Partners in the Sublime
To understand the secret to the restaurants’ success, before you even sit down to the food and wine to be carried away to another world, you need to go no further than to appreciate Pascal’s and Schott’s personalities, their personal and professional relationship with each other, and with others, and the philosophy that governs their approach to fine dining. These things inform every last detail of Stage Left and Catherine Lombardi, from the preparation of the butter-poached gulf shrimp to the proper folding of the last cloth napkin.
For starts, their differences, they say, are their strengths. Pascal is a pack rat; Schott loathes clutter. One is married with four children; the other has a girlfriend in Manhattan. Pascal is full of big ideas; Schott fusses over the details of them. One is a numbers guy, a logistics savant; the other is a marketing wiz, with a bent for the written word. When they are in each other’s company, their repartee is infectious, engulfing everybody in the room. Each knows what the other is thinking before he thinks it, and they tease each other with little mercy. A day isn’t right if they haven’t had a bunch of laughs between them. And Pascal and Schott might be the only executives who have rare, unopened bottles of wine and spirits arrayed on their office desks.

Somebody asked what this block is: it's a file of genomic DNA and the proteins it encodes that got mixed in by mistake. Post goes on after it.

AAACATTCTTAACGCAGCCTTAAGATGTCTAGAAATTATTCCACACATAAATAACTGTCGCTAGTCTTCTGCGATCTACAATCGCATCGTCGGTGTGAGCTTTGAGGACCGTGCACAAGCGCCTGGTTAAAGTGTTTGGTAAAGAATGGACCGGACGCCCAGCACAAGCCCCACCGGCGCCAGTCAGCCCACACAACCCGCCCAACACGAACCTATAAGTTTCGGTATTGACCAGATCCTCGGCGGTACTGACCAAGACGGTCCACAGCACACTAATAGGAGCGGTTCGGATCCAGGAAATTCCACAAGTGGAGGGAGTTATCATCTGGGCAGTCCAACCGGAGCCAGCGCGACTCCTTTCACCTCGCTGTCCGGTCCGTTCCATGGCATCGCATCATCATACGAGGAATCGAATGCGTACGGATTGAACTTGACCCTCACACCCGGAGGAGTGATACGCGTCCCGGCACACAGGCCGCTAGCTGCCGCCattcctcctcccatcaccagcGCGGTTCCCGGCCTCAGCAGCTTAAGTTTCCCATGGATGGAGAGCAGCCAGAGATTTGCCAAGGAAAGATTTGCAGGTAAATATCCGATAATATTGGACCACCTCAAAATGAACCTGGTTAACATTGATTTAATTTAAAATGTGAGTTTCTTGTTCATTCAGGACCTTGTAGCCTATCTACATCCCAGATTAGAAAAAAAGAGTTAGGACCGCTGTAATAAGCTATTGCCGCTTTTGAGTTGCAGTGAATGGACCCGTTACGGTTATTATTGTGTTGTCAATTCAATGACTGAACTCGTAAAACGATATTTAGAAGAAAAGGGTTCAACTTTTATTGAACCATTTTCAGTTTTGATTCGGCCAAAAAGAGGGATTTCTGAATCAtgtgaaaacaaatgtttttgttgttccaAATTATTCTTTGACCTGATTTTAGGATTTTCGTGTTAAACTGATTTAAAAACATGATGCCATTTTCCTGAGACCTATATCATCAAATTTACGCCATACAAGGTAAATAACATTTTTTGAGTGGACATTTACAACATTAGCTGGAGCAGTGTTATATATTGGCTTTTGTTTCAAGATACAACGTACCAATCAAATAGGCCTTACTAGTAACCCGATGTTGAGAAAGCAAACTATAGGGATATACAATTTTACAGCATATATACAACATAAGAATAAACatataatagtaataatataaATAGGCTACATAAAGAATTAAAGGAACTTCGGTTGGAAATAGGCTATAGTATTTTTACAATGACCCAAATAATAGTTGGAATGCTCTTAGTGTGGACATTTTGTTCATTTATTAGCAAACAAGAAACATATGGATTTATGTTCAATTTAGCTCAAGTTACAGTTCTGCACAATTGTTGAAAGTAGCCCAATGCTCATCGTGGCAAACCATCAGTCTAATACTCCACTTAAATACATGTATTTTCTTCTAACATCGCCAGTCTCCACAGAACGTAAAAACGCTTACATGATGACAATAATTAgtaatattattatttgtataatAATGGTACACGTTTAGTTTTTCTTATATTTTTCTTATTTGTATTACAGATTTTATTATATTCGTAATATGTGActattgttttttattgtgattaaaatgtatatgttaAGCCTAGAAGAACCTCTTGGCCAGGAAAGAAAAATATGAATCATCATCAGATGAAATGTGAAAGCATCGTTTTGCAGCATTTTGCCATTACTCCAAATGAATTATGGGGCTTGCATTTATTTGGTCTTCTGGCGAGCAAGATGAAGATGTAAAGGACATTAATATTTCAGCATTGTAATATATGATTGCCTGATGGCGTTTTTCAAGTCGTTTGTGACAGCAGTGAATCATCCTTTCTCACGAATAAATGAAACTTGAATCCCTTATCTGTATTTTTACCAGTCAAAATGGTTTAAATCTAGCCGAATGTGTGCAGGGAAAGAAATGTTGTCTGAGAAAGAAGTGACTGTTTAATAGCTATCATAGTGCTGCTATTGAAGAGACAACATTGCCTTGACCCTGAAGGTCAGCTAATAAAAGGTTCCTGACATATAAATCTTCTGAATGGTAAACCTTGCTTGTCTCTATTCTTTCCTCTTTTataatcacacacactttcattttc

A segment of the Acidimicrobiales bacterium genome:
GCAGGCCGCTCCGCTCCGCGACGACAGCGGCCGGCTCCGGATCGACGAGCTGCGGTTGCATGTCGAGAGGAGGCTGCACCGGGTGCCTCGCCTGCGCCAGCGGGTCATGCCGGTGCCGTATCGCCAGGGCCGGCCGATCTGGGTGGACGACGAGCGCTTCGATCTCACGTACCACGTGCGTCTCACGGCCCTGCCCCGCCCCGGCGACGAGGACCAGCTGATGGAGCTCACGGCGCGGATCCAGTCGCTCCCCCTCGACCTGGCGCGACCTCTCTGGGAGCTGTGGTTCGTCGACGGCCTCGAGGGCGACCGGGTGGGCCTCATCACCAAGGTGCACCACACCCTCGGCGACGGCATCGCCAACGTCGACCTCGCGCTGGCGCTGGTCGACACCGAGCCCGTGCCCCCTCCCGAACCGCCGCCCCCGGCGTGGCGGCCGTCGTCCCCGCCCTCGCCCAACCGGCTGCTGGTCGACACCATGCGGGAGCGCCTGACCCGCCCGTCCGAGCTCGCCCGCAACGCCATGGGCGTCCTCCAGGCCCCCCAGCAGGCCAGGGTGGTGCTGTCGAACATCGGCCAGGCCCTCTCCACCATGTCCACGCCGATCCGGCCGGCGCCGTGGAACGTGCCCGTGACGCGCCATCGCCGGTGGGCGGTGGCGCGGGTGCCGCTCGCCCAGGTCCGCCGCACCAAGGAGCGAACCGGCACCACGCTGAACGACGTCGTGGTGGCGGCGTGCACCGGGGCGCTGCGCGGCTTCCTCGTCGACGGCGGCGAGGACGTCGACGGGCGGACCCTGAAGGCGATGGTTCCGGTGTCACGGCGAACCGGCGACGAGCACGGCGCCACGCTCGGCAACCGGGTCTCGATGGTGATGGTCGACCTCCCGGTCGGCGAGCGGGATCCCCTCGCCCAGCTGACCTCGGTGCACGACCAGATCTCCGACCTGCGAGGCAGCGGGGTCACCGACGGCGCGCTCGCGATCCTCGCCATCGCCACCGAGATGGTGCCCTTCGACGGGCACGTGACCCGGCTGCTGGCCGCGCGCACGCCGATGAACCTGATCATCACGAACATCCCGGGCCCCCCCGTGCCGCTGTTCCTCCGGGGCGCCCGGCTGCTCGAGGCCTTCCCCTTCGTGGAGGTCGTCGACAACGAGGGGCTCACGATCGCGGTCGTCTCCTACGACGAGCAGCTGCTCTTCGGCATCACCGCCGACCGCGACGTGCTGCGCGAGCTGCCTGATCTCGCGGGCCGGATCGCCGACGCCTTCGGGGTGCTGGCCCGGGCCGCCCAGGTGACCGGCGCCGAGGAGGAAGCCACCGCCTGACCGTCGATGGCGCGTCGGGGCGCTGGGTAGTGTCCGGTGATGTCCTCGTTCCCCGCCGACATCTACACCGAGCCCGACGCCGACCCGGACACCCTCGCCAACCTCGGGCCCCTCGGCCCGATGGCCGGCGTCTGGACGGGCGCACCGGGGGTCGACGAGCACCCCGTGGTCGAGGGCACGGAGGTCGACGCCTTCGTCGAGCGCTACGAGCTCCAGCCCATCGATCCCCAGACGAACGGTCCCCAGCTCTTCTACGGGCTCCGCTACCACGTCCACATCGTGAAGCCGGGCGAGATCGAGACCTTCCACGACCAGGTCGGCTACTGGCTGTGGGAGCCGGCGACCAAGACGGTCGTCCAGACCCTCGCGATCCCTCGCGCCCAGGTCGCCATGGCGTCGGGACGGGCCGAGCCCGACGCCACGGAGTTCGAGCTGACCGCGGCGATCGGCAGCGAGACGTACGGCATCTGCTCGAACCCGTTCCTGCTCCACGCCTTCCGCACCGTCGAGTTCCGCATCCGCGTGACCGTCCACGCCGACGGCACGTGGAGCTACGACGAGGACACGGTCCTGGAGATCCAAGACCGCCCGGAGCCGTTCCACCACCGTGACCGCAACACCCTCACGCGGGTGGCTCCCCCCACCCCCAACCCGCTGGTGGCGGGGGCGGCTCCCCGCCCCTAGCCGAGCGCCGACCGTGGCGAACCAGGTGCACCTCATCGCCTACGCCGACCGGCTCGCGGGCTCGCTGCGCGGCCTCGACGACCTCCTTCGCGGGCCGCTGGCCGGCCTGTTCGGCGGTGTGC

But, running through their relationship is a deep tributary of mutual respect formed through years of working together, an admiration of the other’s talents, and a fealty to their code of conduct. “I’d say we share a sense of fairness, honesty, and loyalty,” says Schott. “Our trust in each other is complete. And we want an atmosphere of mutual respect, of clear communication, in all our relationships. We strive to create that every day among our 65 employees. That’s the environment we want, from the dishwasher to the last purveyor whom we do business with.”